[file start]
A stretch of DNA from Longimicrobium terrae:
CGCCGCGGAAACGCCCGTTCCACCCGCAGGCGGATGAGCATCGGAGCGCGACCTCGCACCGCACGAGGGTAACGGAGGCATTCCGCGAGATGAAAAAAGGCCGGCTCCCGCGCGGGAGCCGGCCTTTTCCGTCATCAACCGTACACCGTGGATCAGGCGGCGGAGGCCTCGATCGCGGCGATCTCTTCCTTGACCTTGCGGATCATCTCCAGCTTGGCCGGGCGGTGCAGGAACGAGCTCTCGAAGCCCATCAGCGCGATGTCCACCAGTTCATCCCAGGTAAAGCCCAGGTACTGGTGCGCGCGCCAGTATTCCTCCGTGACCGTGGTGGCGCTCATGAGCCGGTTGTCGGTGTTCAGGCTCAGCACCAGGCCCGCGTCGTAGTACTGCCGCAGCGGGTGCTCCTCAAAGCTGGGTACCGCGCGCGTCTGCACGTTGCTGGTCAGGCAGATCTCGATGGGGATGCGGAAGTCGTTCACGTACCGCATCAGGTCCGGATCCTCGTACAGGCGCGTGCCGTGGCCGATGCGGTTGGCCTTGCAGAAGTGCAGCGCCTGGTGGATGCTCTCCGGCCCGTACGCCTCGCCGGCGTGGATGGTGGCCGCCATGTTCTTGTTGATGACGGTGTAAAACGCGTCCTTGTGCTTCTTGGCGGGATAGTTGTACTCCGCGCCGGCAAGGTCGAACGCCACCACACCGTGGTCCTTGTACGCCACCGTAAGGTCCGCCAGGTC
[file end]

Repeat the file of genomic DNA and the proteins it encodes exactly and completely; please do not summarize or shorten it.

A stretch of DNA from Longimicrobium terrae:
CGCCGCGGAAACGCCCGTTCCACCCGCAGGCGGATGAGCATCGGAGCGCGACCTCGCACCGCACGAGGGTAACGGAGGCATTCCGCGAGATGAAAAAAGGCCGGCTCCCGCGCGGGAGCCGGCCTTTTCCGTCATCAACCGTACACCGTGGATCAGGCGGCGGAGGCCTCGATCGCGGCGATCTCTTCCTTGACCTTGCGGATCATCTCCAGCTTGGCCGGGCGGTGCAGGAACGAGCTCTCGAAGCCCATCAGCGCGATGTCCACCAGTTCATCCCAGGTAAAGCCCAGGTACTGGTGCGCGCGCCAGTATTCCTCCGTGACCGTGGTGGCGCTCATGAGCCGGTTGTCGGTGTTCAGGCTCAGCACCAGGCCCGCGTCGTAGTACTGCCGCAGCGGGTGCTCCTCAAAGCTGGGTACCGCGCGCGTCTGCACGTTGCTGGTCAGGCAGATCTCGATGGGGATGCGGAAGTCGTTCACGTACCGCATCAGGTCCGGATCCTCGTACAGGCGCGTGCCGTGGCCGATGCGGTTGGCCTTGCAGAAGTGCAGCGCCTGGTGGATGCTCTCCGGCCCGTACGCCTCGCCGGCGTGGATGGTGGCCGCCATGTTCTTGTTGATGACGGTGTAAAACGCGTCCTTGTGCTTCTTGGCGGGATAGTTGTACTCCGCGCCGGCAAGGTCGAACGCCACCACACCGTGGTCCTTGTACGCCACCGTAAGGTCCGCCAGGTC